Alek Sigley, 29, was reported missing in late June, but was freed on Thursday after Swedish officials in Pyongyang met the North Korean government.
NK News, one of the websites to publish his writing, has rejected Pyongyang's claims that he spied for them.
It said his columns only "presented an apolitical view of life in Pyongyang".
Mr Sigley, a fluent Korean speaker, had been living in Pyongyang while studying a Master's at Kim Il-sung university and running a tourism business.
Mr Sigley has not commented on why he detained. Following his release, he flew to Japan, where his wife lives.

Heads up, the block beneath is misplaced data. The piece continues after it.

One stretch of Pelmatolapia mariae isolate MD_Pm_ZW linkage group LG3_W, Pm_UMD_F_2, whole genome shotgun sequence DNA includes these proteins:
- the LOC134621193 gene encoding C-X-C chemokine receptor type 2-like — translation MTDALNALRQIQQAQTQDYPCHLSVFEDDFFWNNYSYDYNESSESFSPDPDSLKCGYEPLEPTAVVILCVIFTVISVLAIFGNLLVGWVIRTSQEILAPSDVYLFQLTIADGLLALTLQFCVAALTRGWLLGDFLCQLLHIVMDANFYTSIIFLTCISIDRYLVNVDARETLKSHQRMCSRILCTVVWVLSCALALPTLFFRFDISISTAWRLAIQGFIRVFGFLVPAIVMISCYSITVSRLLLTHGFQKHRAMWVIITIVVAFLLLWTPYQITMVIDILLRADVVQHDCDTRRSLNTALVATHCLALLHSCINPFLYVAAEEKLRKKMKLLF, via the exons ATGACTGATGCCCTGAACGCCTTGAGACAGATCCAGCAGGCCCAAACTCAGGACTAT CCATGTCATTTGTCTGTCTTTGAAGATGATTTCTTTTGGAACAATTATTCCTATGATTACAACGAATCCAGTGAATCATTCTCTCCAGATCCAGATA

On Saturday, North Korea's state-run news agency KCNA said that Mr Sigley had "on numerous occasions transferred information, including photographs and analysis, that he gathered while travelling to every corner of Pyongyang using his status as an international student".
He had done this "upon request by anti-DPRK [North Korea] news outlets such as NK news", KCNA added.
The government decided to deport him on humanitarian grounds after he "honestly admitted that he had been spying... and repeatedly asked for our forgiveness for infringing on our sovereignty", it said.
North Korea often accuses foreigners detained in its country of espionage or "hostile acts".
Read More (...)